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Caring for Caregivers: Strategies for Well-Being in Alzheimer’s Care 

Caregivers benefit from social interaction, processing their emotions through journaling, prioritizing quality time, and practicing gratitude.
Caring for caregivers

By: Margarita Venegas

Clinical and Health Psychologist

Caring for Caregivers: Strategies
for Well-Being in Alzheimer's Care

Caregivers benefit from social interaction, processing their emotions through journaling, prioritizing quality time, and practicing gratitude. By implementing these strategies, caregivers can enhance their well-being, resilience, and life satisfaction. 
As social beings, humans are wired to interact and care for one another. Though this is often rewarding, it can also be challenging when a loved one is diagnosed with Alzheimer’s Disease. Caring for individuals diagnosed with Alzheimer’s Disease has unique challenges. For example, during its middle and late stages, caregivers often experience physical and/or verbal aggression1 and must carry the burden associated with the patient’s neuropsychiatric symptoms such as agitation. Despite its challenges, however, being a caregiver is also associated with enhanced relationships and a sense of personal growth and satisfaction.2

At IGC Pharma, we care about more than just medicine; we care about the patient and caregiver’s quality of life. Thus, we present caregivers a few strategies to improve their wellbeing and continue providing the best care possible:  

Talk to others

Keeping thoughts and feelings hidden from others can lead to feelings of isolation and loneliness whereas being open and sharing experiences can help form deeper connections with others. As a caregiver, it is important to confide in others but especially in other caregivers who can empathize with the same challenges and share the same victories. Such social interactions have shown to have a positive impact on overall well-being 3,4

Write it down

Journaling thoughts, feelings, and experiences provides an outlet for emotional expression, which helps process complex emotions and reduce stress. It also encourages self-reflection, self-awareness, and personal growth. Thus, during difficult times, journaling can serve as a coping mechanism to increase resilience and, in general, as a therapeutic medium for emotional release, self-discovery, and improved mental, emotional, and physical well-being.5

Quality time

Spending quality time alone and with others is necessary for overall well-being, especially for caregivers. While caring for others can be fulfilling and necessary, caregivers must also be mindful of their own health. This could be by engaging in activities that bring them purpose, joy, and/or relaxation as such can help them maintain a healthy, balanced life. In fact, research shows that quality time and social support can boost resilience since they help mitigate feelings of burden and distress.6 Therefore, prioritizing quality time not only enhances caregiver resilience but also empowers them to continue offering care from a position of strength.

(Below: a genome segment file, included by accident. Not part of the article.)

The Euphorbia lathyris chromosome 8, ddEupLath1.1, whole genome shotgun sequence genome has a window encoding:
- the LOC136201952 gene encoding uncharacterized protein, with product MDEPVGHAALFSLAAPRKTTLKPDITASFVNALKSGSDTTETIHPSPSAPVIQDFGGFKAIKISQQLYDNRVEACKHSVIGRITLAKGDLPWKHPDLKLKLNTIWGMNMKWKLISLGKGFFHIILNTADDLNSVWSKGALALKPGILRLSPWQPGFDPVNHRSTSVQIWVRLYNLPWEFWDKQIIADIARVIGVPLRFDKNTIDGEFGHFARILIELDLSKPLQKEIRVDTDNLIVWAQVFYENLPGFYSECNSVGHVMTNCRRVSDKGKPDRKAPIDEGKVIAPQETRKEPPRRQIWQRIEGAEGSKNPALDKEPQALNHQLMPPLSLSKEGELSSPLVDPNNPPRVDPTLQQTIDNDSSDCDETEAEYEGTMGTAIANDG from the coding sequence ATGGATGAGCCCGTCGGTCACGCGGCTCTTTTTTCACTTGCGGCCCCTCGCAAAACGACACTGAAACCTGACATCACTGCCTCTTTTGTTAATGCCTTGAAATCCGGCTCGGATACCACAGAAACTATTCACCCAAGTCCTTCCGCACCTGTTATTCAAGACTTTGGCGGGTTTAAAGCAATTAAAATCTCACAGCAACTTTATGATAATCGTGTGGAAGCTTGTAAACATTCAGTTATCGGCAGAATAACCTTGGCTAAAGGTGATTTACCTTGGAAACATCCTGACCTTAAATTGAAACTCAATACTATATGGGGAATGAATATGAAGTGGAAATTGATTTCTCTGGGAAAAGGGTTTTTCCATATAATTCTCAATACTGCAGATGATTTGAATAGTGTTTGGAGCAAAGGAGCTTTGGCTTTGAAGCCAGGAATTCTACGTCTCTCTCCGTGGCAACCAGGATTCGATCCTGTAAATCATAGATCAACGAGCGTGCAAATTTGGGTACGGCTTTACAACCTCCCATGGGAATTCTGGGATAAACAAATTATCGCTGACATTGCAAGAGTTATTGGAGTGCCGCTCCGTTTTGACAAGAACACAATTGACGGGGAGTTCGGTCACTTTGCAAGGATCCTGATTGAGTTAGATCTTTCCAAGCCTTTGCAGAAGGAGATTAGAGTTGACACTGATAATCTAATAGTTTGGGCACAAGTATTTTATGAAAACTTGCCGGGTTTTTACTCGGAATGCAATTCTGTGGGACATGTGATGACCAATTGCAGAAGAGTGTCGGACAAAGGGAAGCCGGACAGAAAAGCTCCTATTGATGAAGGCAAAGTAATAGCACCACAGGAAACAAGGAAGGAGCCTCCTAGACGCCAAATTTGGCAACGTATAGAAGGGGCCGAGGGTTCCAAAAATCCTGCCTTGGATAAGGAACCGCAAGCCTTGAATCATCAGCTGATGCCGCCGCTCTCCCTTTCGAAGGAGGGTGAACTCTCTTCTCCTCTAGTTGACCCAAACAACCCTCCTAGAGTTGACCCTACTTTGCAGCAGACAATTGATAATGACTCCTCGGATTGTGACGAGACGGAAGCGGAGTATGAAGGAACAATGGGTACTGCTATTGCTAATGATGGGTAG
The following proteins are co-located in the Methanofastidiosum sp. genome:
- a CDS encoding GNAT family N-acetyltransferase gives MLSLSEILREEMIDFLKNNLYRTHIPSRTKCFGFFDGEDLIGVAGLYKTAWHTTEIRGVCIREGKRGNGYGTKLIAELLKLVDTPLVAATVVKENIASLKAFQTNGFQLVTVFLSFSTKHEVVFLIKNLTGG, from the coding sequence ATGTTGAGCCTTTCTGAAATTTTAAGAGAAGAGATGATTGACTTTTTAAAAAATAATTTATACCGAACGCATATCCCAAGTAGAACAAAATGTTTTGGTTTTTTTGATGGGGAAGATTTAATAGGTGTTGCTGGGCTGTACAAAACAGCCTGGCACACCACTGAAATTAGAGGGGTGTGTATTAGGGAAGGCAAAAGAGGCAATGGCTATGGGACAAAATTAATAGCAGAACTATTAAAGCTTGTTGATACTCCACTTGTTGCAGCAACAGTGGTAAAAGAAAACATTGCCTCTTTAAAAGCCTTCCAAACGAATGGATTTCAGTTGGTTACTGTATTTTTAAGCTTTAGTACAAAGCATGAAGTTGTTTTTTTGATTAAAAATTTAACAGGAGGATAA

Practice gratitude

Building habits like writing thank-you notes, maintaining a gratitude journal, or simply making an effort to appreciate the positive characteristics of life can have profound effects on emotional well-being. By focusing on the positive, challenges may seem less daunting and thus easier to tackle effectively. Moreover, cultivating feelings of gratitude increases positive self-perception, which boosts self-confidence and improves self-image. Consciously focusing on blessings can offer emotional and interpersonal benefits.7

We, IGC Pharma, want to underscore the importance of caregivers and their work to help Alzheimer’s Disease patients. Therefore, we hope these tips help them maintain a healthy life both for their benefit and their patients.

  1. Dodge, K. A., & Kiecolt-Glaser, J. K. (2016). Impact of caregiving stress on immune system. In International Encyclopedia of the Social & Behavioral Sciences (2nd ed., pp. 51-55). Elsevier.

  2. Li, Q., & Loke, A. Y. (2014). A systematic review of spousal couple-based intervention studies for couples coping with cancer: direction for the development of interventions. Psycho-oncology23(7), 731–739. https://doi.org/10.1002/pon.3535

  3. Holt-Lunstad, J. (2021). The potential public health relevance of social isolation and loneliness: Prevalence, epidemiology, and risk factors. Public Policy & Aging Report, 31(4), 127-130. https://doi.org/10.1093/ppar/prx030

  4. Howick, J., Moscrop, A., Mebius, A., Fanshawe, T. R., Lewith, G., Bishop, F. L., Mistiaen, P., Roberts, N. W., Dieninytė, E., Hu, X. Y., Aveyard, P., & Onakpoya, I. J. (2018). Effects of empathic and positive communication in healthcare consultations: a systematic review and meta-analysis. Journal of the Royal Society of Medicine111(7), 240–252. https://doi.org/10.1177/0141076818769477

  5. Frattaroli J. (2006). Experimental disclosure and its moderators: a meta-analysis. Psychological bulletin132(6), 823–865. https://doi.org/10.1037/0033-2909.132.6.823

  6. McKenna, O., Fakolade, A., Cardwell, K., Langlois, N., Jiang, K., & Pilutti, L. A. (2022). Resilience and its impact on quality of life and social support: A longitudinal study. Journal of Positive Psychology, 17(3), 289-302.

  7. Emmons, R. A., & McCullough, M. E. (2003). Counting blessings versus burdens: an experimental investigation of gratitude and subjective well-being in daily life. Journal of personality and social psychology84(2), 377–389. https://doi.org/10.1037//0022-3514.84.2.377

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